How do aminoacyl-tRNA synthases distinguish between similar amino acids?

How do aminoacyl-tRNA synthases distinguish between similar amino acids?

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How do aminoacyl tRNA synthases recognize the right amino acid for their tRNA? What is the structural reason behind the selective recognition? I have difficulty in seeing how, for example, leucine and isoleucine can be selectively recognized by different binding pockets when they exhibit similar hydrophobicity, molecular volume etc.

Aminoacyl-tRNA sythetases are highly specific to their corresponding amino acid. First, the activation site, where the amino acid binds, constitutes a complex network of intermolecular interactions. For example, threonine, catalyzed by threonyl-tRNA synthetase, is very similar to valine and serine. Valine has a methyl group instead of the hydroxy group of threonine, and serine, on the other side, has no additional methyl side group. Uniquely to threonyl-tRNA synthetase, it contains a Zn2+ ion that exhibits an interaction structure specific to threonine. Nonetheless, the threonyl-tRNA synthetase could still be mischarged with serine because the zinc ion site is not specific enough, leading to 1% mischarged tRNAs. For this purpose, aminoacyl-tRNA synthetases have a second, editing site that proofreads the charged tRNA. The editing site can recognize serine and cleave it from the tRNA.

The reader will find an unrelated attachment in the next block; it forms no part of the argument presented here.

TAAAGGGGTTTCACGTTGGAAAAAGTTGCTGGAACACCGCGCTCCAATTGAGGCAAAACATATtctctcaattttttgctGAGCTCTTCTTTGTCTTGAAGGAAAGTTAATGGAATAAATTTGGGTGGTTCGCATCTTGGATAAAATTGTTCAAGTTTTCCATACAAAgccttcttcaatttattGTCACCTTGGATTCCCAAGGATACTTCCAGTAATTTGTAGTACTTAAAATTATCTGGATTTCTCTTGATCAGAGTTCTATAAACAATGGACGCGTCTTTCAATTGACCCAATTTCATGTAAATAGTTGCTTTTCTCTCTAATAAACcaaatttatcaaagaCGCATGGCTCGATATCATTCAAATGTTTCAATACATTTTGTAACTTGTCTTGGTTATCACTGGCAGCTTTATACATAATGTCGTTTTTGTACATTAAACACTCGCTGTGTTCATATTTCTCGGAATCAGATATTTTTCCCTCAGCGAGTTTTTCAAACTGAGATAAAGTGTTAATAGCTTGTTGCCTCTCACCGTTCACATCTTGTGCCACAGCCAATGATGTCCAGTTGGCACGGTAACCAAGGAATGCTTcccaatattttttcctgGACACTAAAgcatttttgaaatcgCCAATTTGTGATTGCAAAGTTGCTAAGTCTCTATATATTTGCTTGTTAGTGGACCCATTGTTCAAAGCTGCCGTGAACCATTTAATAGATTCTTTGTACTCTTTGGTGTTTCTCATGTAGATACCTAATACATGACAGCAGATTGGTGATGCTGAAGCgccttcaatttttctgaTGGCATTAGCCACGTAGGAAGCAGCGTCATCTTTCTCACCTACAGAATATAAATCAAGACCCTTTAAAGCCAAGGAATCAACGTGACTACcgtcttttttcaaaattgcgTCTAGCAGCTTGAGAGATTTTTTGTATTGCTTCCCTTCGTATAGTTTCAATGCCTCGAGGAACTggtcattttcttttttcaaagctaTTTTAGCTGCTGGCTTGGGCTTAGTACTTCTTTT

Figure: Interaction network of the activation site of the threonyl-tRNA synthetase in A. pernix. The threonine-AMP is shown in green.


a Berg JM, Tymoczko JL, Stryer L. Biochemistry. 5th edition. New York: W H Freeman; 2002. Section 29.2, Aminoacyl-Transfer RNA Synthetases Read the Genetic Code. Available from:


TRNA Aminoacylation